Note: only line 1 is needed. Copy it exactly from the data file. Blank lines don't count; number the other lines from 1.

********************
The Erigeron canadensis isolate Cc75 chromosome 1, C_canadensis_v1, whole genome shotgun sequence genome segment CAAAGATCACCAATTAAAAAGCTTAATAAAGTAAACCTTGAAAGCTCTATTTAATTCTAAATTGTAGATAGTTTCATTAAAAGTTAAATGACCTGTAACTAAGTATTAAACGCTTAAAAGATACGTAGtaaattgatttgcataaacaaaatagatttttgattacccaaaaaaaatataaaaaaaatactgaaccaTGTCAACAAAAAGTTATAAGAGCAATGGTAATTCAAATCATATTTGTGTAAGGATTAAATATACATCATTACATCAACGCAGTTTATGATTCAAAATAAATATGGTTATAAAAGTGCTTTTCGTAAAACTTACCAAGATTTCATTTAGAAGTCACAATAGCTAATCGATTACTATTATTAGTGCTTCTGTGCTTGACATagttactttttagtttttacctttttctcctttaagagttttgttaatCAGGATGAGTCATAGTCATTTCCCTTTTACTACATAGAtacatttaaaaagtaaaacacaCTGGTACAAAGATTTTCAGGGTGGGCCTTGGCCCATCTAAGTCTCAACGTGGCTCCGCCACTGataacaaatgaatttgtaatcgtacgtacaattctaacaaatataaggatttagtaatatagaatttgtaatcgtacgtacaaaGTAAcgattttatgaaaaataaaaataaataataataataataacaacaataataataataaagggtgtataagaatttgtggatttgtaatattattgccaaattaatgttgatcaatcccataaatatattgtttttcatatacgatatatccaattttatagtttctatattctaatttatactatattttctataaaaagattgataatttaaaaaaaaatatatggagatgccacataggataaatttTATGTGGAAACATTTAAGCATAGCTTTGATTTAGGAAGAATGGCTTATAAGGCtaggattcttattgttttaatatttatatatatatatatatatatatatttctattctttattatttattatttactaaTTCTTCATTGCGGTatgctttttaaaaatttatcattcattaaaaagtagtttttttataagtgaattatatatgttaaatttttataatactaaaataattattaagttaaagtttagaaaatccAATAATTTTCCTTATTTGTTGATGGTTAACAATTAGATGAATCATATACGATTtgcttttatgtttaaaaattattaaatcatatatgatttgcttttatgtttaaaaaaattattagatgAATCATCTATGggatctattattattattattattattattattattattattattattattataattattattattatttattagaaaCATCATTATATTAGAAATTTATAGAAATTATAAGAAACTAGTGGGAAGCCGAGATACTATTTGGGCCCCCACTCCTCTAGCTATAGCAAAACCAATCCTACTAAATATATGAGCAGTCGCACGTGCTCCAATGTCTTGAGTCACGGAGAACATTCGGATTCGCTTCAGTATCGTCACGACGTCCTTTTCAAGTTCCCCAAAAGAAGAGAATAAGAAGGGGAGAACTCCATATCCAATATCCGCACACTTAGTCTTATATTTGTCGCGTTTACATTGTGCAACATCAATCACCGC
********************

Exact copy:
The Erigeron canadensis isolate Cc75 chromosome 1, C_canadensis_v1, whole genome shotgun sequence genome segment CAAAGATCACCAATTAAAAAGCTTAATAAAGTAAACCTTGAAAGCTCTATTTAATTCTAAATTGTAGATAGTTTCATTAAAAGTTAAATGACCTGTAACTAAGTATTAAACGCTTAAAAGATACGTAGtaaattgatttgcataaacaaaatagatttttgattacccaaaaaaaatataaaaaaaatactgaaccaTGTCAACAAAAAGTTATAAGAGCAATGGTAATTCAAATCATATTTGTGTAAGGATTAAATATACATCATTACATCAACGCAGTTTATGATTCAAAATAAATATGGTTATAAAAGTGCTTTTCGTAAAACTTACCAAGATTTCATTTAGAAGTCACAATAGCTAATCGATTACTATTATTAGTGCTTCTGTGCTTGACATagttactttttagtttttacctttttctcctttaagagttttgttaatCAGGATGAGTCATAGTCATTTCCCTTTTACTACATAGAtacatttaaaaagtaaaacacaCTGGTACAAAGATTTTCAGGGTGGGCCTTGGCCCATCTAAGTCTCAACGTGGCTCCGCCACTGataacaaatgaatttgtaatcgtacgtacaattctaacaaatataaggatttagtaatatagaatttgtaatcgtacgtacaaaGTAAcgattttatgaaaaataaaaataaataataataataataacaacaataataataataaagggtgtataagaatttgtggatttgtaatattattgccaaattaatgttgatcaatcccataaatatattgtttttcatatacgatatatccaattttatagtttctatattctaatttatactatattttctataaaaagattgataatttaaaaaaaaatatatggagatgccacataggataaatttTATGTGGAAACATTTAAGCATAGCTTTGATTTAGGAAGAATGGCTTATAAGGCtaggattcttattgttttaatatttatatatatatatatatatatatatttctattctttattatttattatttactaaTTCTTCATTGCGGTatgctttttaaaaatttatcattcattaaaaagtagtttttttataagtgaattatatatgttaaatttttataatactaaaataattattaagttaaagtttagaaaatccAATAATTTTCCTTATTTGTTGATGGTTAACAATTAGATGAATCATATACGATTtgcttttatgtttaaaaattattaaatcatatatgatttgcttttatgtttaaaaaaattattagatgAATCATCTATGggatctattattattattattattattattattattattattattattattataattattattattatttattagaaaCATCATTATATTAGAAATTTATAGAAATTATAAGAAACTAGTGGGAAGCCGAGATACTATTTGGGCCCCCACTCCTCTAGCTATAGCAAAACCAATCCTACTAAATATATGAGCAGTCGCACGTGCTCCAATGTCTTGAGTCACGGAGAACATTCGGATTCGCTTCAGTATCGTCACGACGTCCTTTTCAAGTTCCCCAAAAGAAGAGAATAAGAAGGGGAGAACTCCATATCCAATATCCGCACACTTAGTCTTATATTTGTCGCGTTTACATTGTGCAACATCAATCACCGC